I hate car boot sales - usually
How to bag a good deal from odd-footed people...
A car boot model car.
I don’t know about any of you, but I’m not an ardent car booter. That isn’t to say of course that I never go to them. On the contrary. Many’s the time I’m dragged screaming and kicking to such events by ‘er indoors on a bright Sunday morning when I’d rather be working on my latest kit project.
You’ve possibly even seen me, or others like me at such events that are surely only created by the fellow who wears a red suit, sports big horns, wields a trident and sits on an uncomfortable burning sofa composed of sulphur and brimstone to torture the unwary.
Mind you, maybe I’m being unfair.
It’s altogether possible the sofa isn’t that uncomfortable.
However, we’re the ones who mope slowly round behind the ladies, (not too far away mind, and don’t wander off to look at anything as paltry as something you may actually be interested in…) and we are always the ones laden with second hand carrier bags filled with other peoples cast-offs, just waiting for us to repair and fit in place in a new location in the shed, awaiting the next visit by the bin man.
I’m sure if someone invented an ‘E-bay’ type website where you could flog car boot rubbish, (merchandise is often too kind a word) in car boot fashion, they would be multi millionaires within a week due to a membership of 99% women. Yes, E-Bay comes close at times, but that isn’t what I meant. Even if car boots were online, I’m sure that the good ladies would devise a way for the shackled husbands to stand beside them at the computer, not too far out of reach and never quite getting a good look at the bits they want to see, just so that the poor sods could carry the virtual plastic cyber-bags around with them.
I digress, however.
There was actually an occasion a matter of only a few months ago where I was carted to one such event. After an hour or so of staggering round laden with tatty polythene receptacles sporting such titles as ‘Tesco’s’ and ‘Asda’, but actually containing items that these stores would be sued in the high courts for ever daring to retail, I noticed something on one stall of definite interest…
An unbuilt white metal car kit. Even better, a little Jowett – one of my all-time classic favourites!
The odd thing was, the stallholder was actually a merchant of Turkish shoes, (?) so why he was selling an old white metal kit was anyone’s guess.
He was even Turkish.
Of course, these days half the population who escape from high school or even university, often babble so incoherently they sound as if they were from Turkey, or any country other than Shakespeare’s own, so maybe I’m wrong. Perhaps he was from Scunthorpe or a few miles north of Potters Bar.
And while we’re about it, why is it that all car boot salesmen have an accent that would even raise the eyebrows of anyone from west of Romford, and are equally capable of drowning out a 747 on lift off, and are usually tattooed in every visible place, having the epithet ‘mother’ on the end of their tongue.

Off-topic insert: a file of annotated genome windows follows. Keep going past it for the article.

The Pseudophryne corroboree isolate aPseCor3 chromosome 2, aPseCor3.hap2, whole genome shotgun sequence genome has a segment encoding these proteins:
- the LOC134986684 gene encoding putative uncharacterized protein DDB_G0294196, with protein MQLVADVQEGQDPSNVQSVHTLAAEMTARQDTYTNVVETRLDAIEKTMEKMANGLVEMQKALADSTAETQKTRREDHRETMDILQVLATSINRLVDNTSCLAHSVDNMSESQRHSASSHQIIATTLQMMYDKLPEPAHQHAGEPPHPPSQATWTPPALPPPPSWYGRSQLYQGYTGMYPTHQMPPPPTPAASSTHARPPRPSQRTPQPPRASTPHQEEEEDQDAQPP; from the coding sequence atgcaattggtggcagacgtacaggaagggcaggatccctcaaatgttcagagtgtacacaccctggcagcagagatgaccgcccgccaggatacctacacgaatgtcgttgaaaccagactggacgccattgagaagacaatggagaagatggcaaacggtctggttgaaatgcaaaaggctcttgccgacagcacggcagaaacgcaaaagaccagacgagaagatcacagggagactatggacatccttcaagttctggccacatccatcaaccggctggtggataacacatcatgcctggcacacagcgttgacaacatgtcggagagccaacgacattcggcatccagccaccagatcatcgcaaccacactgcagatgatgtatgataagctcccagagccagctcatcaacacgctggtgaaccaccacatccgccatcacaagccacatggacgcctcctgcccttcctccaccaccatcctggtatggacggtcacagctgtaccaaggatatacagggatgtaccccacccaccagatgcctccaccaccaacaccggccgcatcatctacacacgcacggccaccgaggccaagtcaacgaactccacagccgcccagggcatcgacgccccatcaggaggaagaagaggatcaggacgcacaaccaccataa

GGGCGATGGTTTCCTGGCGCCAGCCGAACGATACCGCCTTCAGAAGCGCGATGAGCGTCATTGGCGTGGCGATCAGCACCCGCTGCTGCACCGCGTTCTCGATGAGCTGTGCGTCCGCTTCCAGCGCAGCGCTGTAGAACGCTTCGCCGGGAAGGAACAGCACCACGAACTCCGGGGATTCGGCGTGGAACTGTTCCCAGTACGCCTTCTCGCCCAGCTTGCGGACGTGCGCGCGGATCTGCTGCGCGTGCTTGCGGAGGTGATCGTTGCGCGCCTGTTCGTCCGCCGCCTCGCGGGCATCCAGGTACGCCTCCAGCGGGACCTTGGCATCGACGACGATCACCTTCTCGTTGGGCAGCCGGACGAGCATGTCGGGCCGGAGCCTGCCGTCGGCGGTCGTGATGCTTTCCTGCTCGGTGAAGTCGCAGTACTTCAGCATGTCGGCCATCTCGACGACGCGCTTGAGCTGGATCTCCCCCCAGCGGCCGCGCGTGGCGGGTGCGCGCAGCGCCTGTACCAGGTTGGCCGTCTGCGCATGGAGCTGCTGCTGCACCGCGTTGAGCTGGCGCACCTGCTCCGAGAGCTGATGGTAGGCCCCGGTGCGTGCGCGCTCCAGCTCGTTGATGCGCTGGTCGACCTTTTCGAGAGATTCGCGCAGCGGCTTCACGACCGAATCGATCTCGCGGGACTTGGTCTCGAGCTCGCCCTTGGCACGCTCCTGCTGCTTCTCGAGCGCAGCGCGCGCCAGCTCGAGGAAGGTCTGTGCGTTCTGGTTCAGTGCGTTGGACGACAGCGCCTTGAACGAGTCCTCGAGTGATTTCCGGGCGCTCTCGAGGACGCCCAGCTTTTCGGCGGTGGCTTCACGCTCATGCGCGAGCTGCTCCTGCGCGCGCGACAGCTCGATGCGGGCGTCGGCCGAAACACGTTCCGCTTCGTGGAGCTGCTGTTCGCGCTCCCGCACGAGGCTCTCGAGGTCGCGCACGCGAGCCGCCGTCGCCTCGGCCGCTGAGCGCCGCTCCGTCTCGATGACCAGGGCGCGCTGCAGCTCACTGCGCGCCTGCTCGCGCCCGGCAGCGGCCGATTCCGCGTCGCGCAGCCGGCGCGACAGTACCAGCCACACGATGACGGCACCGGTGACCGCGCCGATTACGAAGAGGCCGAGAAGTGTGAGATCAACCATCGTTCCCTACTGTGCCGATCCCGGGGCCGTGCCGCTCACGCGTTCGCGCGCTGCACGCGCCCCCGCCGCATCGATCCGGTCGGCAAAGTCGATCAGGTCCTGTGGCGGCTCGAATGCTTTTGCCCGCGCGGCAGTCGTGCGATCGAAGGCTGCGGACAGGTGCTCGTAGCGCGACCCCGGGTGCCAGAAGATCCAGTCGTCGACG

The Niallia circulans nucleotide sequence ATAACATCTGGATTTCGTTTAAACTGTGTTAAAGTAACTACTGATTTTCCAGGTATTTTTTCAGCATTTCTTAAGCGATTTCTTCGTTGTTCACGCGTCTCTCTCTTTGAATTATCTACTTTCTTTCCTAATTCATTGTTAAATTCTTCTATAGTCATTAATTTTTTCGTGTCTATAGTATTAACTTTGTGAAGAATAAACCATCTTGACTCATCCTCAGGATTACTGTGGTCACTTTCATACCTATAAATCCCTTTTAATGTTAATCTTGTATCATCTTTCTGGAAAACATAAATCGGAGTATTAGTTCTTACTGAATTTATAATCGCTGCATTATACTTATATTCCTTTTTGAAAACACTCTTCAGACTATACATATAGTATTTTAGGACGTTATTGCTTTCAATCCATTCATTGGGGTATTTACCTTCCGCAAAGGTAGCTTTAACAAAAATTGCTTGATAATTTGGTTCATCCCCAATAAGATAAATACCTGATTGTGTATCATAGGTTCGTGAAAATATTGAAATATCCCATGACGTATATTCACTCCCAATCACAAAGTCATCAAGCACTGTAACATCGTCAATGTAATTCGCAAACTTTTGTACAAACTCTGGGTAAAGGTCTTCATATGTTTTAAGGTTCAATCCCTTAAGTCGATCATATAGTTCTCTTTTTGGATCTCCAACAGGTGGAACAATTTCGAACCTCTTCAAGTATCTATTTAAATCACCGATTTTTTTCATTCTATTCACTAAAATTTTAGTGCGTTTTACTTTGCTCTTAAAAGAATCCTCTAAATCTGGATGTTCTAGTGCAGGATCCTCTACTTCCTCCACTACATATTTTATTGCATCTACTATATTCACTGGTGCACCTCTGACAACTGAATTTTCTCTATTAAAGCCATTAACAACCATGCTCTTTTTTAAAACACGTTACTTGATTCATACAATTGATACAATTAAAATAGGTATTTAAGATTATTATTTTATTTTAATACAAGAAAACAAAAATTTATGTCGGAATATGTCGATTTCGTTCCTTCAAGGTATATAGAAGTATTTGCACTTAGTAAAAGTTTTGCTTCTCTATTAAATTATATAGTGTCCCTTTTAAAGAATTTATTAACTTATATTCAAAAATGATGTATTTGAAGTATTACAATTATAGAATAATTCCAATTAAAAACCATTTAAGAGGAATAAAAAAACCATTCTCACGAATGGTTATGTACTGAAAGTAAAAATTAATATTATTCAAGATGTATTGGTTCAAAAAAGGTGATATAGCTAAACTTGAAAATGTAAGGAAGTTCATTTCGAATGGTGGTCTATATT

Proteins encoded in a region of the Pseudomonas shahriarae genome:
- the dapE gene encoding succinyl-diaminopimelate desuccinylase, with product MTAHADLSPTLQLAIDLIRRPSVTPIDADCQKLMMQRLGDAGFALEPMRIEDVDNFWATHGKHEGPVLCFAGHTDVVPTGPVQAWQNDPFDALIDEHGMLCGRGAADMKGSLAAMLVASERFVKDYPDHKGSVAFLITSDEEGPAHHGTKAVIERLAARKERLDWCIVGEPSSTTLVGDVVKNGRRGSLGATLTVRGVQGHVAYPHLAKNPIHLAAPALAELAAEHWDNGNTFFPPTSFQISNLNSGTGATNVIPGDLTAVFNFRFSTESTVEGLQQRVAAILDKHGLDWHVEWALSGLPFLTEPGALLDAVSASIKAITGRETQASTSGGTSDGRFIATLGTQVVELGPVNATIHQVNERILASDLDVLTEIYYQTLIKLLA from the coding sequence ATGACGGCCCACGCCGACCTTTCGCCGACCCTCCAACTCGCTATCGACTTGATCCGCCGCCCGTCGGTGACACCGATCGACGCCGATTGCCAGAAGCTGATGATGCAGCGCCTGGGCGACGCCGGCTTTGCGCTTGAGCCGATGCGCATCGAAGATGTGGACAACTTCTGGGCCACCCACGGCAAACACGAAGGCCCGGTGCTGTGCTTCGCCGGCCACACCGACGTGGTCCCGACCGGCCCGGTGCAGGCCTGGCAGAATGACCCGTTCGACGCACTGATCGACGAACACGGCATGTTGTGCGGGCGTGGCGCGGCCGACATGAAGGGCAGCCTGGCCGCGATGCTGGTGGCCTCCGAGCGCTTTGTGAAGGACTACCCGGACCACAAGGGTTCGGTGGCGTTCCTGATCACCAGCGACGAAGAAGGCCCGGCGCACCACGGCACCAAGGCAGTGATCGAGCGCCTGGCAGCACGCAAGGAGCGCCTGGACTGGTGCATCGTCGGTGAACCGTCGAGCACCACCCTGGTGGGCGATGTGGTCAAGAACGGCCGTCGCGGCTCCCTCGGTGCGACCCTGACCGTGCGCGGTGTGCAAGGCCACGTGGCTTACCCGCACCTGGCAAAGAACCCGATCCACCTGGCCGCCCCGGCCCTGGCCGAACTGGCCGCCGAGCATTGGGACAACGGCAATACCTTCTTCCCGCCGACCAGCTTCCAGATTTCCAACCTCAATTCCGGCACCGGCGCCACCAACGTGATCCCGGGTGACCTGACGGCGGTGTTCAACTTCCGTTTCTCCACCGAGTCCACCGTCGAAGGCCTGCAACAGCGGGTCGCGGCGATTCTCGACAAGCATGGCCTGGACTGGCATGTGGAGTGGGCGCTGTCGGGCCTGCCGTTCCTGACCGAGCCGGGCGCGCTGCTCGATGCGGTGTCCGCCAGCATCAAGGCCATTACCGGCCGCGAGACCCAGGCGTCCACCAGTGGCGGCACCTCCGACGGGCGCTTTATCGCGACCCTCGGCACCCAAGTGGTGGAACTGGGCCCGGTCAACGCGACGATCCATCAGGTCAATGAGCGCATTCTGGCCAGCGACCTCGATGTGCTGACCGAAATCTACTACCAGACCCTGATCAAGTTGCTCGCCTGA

And can’t they be more imaginative than paste tables?
And why do they all have grubby yellow bed sheets spread on the ground, half buried in faded copies of ‘Friends’ video’s?
I’m rambling again…
The model car.
There it sat amongst the dubious leather shoes which were actually all the same shape, (No left or right foot in Turkey. One wonders if Turks have two big toes on each foot, one per side, and three long skinny toes in the middle…) a faded yellowing card-wrapped plastic bag proclaiming the model was by 'SMTS’. There was also a strange model of a British post box nearby, but this was a bit too big for this particular scale, even allowing for those modellers who don’t count rivets beyond the digits of one hand, or even a Turkish foot.
I was interested in the model of the Jowett.
Four pounds was the asking price, so two pounds later I was the owner of a nice little model. OK…. These models can be a little old-school compared to the current offerings, but don’t knock them. With a little bit of care, a nice model will result.
Building the little model was simplicity itself.
I found to my cost, that cyanoacrilate isn’t a good idea here, unless you really want to spend the rest of your life waving a little model car about on the end of your digits every time you try to give someone directions when they ask the way to B & Q. Mind you, the little car in the header picture was the result.
So. The next time you are dragged along to a car boot sale, look out for a Turkish shoe salesman with two left feet, or bearing a severe limp from ill-fitting shoes, yelling very loudly ‘Git yer luverly bernarners’, from somewhere possibly east of Cricklewood. He may just be selling model cars as well.